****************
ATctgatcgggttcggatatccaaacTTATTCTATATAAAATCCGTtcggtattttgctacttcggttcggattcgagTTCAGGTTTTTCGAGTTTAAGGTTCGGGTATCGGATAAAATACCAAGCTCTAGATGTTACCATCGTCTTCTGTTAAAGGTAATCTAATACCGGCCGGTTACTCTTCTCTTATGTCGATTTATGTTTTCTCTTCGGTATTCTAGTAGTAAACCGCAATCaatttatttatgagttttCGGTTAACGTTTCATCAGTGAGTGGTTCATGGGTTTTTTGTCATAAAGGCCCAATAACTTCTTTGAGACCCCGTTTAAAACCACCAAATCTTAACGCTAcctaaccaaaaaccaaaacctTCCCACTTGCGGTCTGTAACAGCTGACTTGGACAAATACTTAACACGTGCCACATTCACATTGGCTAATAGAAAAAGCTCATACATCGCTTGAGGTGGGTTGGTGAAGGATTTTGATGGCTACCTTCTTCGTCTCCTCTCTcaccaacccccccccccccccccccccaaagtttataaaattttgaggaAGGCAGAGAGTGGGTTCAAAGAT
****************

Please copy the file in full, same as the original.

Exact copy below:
ATctgatcgggttcggatatccaaacTTATTCTATATAAAATCCGTtcggtattttgctacttcggttcggattcgagTTCAGGTTTTTCGAGTTTAAGGTTCGGGTATCGGATAAAATACCAAGCTCTAGATGTTACCATCGTCTTCTGTTAAAGGTAATCTAATACCGGCCGGTTACTCTTCTCTTATGTCGATTTATGTTTTCTCTTCGGTATTCTAGTAGTAAACCGCAATCaatttatttatgagttttCGGTTAACGTTTCATCAGTGAGTGGTTCATGGGTTTTTTGTCATAAAGGCCCAATAACTTCTTTGAGACCCCGTTTAAAACCACCAAATCTTAACGCTAcctaaccaaaaaccaaaacctTCCCACTTGCGGTCTGTAACAGCTGACTTGGACAAATACTTAACACGTGCCACATTCACATTGGCTAATAGAAAAAGCTCATACATCGCTTGAGGTGGGTTGGTGAAGGATTTTGATGGCTACCTTCTTCGTCTCCTCTCTcaccaacccccccccccccccccccccaaagtttataaaattttgaggaAGGCAGAGAGTGGGTTCAAAGAT